WASHINGTON - The need for a behavioral health initiative preoccupied Dr. Charles Grim ''from day one when I entered the directorship,'' said the former head of the IHS.
After years of focus on acute health care and the reduction of infectious disease factors in Indian country, the IHS itself was poised for a transition toward health promotion, disease prevention and chronic disease management. ''Some of the times you kind of lighten up your effort a little on that when acute care is beating down your door,'' Grim said.
But no more. Acute care cases, denoting patients with severe but short-term symptoms (in layman's terms, a patient suffers but recovers), have been crowded on the IHS medical charts by chronic care cases, denoting patients with persistent or recurring symptoms (a patient suffers less at first perhaps, but recovery may be long-term and less certain). And chronic health problems, with cardiovascular disease, diabetes, mental health disorders, alcoholism, substance abuse and certain forms of cancer leading the list for Indian country, often have roots in behavior, environment or both.
In the context of a war-constrained federal budget, collaboration made sense budget-wise for the IHS on many fronts. But it made especial sense in the campaign for behavioral health. By encouraging tribes and tribal programs to graft evidence-based approaches onto the organic growth of tradition and culture in Native communities as a foundation for behavioral health, the IHS has mobilized local buy-in as a change agent in health-challenged environments. Though many American Indian and Alaska Native communities still have no membership gyms of the kind found in cities and towns of any size, a growing number of them do have a cadre of healthy lifestyle leaders, so to speak, and more resources to work with, all courtesy of several partnerships that got their start on Grim's watch:
*Healthy Native Communities Fellowships is an effort of the IHS and tribes to establish a sustainable approach to behavioral health. Volunteers from within a community, 95 percent of them with no health care experience but from all walks of life, complete training sessions that qualify them to advocate and to organize for healthier behavior in their communities. If healthier choices are an all-out embattled matter in modern times, Native communities are beginning to get their foot soldiers on the ground.
*The formation of Boys and Girls Clubs in Indian country, centers of wholesome activity and support groups against peer pressure, exceeded Grim's goal of 200 on his watch.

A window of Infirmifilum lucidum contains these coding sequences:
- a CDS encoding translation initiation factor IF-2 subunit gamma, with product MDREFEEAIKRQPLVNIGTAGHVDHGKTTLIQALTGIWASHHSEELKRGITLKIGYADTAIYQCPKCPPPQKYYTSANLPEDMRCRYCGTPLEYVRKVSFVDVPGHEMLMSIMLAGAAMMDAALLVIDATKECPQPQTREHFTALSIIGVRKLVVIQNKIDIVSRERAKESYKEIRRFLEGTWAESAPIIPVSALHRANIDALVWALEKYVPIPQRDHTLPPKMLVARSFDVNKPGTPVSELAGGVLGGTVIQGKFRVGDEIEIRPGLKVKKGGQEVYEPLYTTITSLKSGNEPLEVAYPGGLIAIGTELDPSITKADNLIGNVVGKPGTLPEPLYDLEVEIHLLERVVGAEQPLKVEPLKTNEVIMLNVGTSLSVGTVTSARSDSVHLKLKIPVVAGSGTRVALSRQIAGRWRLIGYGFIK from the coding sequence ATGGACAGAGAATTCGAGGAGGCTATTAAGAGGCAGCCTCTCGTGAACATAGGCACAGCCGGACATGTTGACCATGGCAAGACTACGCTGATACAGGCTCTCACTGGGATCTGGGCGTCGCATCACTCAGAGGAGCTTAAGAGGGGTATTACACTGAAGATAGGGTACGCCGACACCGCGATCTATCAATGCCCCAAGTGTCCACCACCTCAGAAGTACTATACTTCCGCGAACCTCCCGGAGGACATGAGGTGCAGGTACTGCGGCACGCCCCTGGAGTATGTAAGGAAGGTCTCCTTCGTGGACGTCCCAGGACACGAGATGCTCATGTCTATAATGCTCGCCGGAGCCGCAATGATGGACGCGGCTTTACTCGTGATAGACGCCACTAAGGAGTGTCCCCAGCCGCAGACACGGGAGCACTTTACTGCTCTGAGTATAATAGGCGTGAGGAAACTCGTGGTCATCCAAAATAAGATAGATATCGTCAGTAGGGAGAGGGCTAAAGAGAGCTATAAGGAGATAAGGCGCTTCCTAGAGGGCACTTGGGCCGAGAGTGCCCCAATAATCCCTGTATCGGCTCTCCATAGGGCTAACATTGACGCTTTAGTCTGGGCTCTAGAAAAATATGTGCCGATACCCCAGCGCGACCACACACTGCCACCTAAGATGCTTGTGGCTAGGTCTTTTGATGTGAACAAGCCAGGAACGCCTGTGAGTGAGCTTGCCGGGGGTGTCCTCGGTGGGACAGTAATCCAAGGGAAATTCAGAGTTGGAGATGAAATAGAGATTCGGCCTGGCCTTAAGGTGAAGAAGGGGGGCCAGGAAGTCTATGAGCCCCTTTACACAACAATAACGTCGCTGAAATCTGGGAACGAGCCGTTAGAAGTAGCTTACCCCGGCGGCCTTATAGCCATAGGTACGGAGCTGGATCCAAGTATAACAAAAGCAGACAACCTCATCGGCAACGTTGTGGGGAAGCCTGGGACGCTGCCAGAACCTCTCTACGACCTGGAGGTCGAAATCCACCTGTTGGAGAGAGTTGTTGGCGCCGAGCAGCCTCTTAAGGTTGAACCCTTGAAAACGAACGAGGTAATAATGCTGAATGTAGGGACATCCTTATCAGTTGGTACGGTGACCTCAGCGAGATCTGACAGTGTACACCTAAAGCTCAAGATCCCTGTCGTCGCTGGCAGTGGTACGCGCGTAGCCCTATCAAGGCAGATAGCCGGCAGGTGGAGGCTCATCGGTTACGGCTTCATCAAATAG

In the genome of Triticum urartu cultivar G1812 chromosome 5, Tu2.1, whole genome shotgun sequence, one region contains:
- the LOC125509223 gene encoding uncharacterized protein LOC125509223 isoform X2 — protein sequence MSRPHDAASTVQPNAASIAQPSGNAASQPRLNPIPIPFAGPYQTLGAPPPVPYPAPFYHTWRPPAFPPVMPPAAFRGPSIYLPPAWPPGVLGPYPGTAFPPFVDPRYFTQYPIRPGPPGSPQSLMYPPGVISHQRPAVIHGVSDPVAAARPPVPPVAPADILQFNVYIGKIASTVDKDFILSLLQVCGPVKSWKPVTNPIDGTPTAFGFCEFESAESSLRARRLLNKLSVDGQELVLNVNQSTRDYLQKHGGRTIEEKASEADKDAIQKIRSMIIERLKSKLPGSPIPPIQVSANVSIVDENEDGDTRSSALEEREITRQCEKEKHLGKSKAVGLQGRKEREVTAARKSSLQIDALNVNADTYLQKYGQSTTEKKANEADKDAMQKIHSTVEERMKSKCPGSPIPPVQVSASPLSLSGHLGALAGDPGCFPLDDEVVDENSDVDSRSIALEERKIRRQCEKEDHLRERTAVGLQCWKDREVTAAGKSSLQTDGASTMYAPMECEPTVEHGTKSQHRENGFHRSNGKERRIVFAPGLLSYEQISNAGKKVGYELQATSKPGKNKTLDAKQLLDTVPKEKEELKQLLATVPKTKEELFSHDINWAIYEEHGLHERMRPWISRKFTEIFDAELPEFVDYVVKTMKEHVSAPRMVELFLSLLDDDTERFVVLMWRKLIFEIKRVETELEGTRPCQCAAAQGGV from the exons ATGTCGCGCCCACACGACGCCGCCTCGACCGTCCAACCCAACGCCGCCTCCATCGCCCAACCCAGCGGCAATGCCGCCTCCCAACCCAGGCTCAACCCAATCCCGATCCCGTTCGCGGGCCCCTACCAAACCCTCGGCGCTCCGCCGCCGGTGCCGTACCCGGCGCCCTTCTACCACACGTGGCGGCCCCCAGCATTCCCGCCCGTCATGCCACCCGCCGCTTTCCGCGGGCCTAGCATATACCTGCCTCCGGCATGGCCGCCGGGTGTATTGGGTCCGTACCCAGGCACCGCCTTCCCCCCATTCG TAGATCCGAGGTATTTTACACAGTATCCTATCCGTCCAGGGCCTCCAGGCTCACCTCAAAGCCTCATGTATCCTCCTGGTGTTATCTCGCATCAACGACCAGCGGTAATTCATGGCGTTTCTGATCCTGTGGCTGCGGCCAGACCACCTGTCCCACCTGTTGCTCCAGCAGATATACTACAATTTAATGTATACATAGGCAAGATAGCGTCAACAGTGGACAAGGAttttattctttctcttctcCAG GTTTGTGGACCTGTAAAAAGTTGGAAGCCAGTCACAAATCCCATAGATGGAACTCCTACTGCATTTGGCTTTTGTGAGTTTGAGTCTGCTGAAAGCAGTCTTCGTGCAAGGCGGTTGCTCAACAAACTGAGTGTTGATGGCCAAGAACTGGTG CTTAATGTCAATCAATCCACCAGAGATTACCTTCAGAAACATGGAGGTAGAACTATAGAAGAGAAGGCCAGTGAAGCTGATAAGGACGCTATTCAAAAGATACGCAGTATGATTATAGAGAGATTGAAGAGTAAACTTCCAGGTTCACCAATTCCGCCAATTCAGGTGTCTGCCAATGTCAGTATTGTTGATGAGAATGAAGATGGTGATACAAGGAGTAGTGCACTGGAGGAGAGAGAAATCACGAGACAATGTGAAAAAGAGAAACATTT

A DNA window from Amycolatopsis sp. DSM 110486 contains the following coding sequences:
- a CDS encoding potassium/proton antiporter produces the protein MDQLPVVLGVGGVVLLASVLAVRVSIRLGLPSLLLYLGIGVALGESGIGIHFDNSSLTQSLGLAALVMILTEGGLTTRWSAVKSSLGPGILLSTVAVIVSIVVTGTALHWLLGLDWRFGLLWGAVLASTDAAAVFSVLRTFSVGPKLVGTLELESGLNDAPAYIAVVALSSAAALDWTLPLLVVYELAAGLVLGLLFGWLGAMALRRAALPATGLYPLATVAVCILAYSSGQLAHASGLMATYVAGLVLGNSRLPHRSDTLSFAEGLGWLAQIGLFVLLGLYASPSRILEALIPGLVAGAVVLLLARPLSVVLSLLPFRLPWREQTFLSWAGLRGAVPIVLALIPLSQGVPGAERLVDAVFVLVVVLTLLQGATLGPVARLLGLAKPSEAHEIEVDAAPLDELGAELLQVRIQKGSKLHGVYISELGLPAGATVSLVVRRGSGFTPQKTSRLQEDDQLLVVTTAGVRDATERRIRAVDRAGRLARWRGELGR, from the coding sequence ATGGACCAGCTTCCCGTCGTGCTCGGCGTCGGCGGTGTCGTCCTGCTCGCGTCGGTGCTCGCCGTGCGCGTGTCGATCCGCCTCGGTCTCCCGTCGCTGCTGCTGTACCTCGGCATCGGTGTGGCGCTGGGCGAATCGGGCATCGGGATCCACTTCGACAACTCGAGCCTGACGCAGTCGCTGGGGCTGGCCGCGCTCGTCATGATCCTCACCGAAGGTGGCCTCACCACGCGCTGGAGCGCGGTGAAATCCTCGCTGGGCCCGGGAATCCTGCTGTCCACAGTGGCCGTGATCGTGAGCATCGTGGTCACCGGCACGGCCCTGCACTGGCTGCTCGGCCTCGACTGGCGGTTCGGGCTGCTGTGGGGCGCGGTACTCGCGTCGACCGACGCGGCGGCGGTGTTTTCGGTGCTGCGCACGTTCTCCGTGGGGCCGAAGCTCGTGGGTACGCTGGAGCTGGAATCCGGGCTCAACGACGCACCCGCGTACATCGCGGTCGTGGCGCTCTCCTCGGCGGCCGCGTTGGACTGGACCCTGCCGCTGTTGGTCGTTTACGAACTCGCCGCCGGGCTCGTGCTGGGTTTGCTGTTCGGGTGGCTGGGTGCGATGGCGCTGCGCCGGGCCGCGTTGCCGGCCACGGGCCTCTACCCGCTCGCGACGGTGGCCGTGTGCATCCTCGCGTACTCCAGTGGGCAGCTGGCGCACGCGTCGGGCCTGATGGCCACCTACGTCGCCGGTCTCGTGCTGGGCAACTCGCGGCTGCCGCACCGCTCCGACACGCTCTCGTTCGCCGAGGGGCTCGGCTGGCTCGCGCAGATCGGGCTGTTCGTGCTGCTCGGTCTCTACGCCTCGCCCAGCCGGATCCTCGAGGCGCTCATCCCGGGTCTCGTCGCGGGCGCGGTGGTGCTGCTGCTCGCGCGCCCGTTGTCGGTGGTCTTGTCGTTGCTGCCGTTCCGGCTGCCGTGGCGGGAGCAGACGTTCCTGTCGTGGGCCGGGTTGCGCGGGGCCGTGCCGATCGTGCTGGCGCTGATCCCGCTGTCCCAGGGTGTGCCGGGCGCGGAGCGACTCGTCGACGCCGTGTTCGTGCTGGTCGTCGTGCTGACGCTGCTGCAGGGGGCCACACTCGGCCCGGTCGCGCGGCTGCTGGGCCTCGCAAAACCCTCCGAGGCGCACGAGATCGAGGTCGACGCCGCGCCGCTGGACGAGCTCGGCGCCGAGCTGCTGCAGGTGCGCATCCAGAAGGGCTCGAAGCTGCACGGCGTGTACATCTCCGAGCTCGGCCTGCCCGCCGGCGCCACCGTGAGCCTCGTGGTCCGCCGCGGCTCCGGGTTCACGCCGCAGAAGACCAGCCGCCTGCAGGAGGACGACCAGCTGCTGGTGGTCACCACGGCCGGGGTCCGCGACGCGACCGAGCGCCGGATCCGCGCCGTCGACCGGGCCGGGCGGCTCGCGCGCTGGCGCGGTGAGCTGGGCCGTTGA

*The ''Just Move It'' campaign, gone national in 2005, has become something of a phenomenon in 2007, aided by Nike Corp.'s manufacture and marketing of an athletic shoe geared toward Native peoples. The shoe got mixed reviews; largely, it seemed due to the perceptions around identifying apparel by race or ethnicity. But once the initial reaction spent itself, the shoe remained at wholesale prices with profits reinvested in Just Move It communities, Grim said. The collaboration between IHS, Nike and the National Indian Health Board aims to get Native people more physically active through local wellness and fitness programs, among them basketball camps, nutrition classes, health education fairs, wellness walks, a variety of benefit runs and special recognitions staring with a ''100 mile club.'' The program's Web site boasts 17,255 participants through 300 partners, impressive enough given the overall Native U.S. population. But the slogan and goal of Just Move It is to get a million Native people moving, or almost one in three.
During Grim's tenure, the IHS either forged or enhanced productive further partnerships with the Veterans Administration (given the eligibilities of Native veterans in both systems); with the federal health authorities in Canada, Mexico, Australia and New Zealand (based on the commonalities of Native health issues in these Native-populous nations); with Johns Hopkins and Harvard universities (family programs, research and looking ''strategically forward, with much forethought, to kind of help our national system,'' Grim said); with the Mayo Clinic (clinical care, research and the training of health care professionals); and with others, including tribes, tribal programs and Native organizations too numerous to name.
Acute care continues every day, everywhere within the IHS system; it remains the source of extraordinary effort and fulfillment, most of the budget, many complaints, and an unremitting effort by the IHS to improve its own performance and the public's understanding. But also within the IHS, behavioral health professionals began to be present, for possible intervention, at patient in-take - a chronic care specialist keeping watch on the acute care episode, sign of the sea-change Grim oversaw. ''It's trying to pull back and make whole again our health care system,'' he said.
(Continued in part three)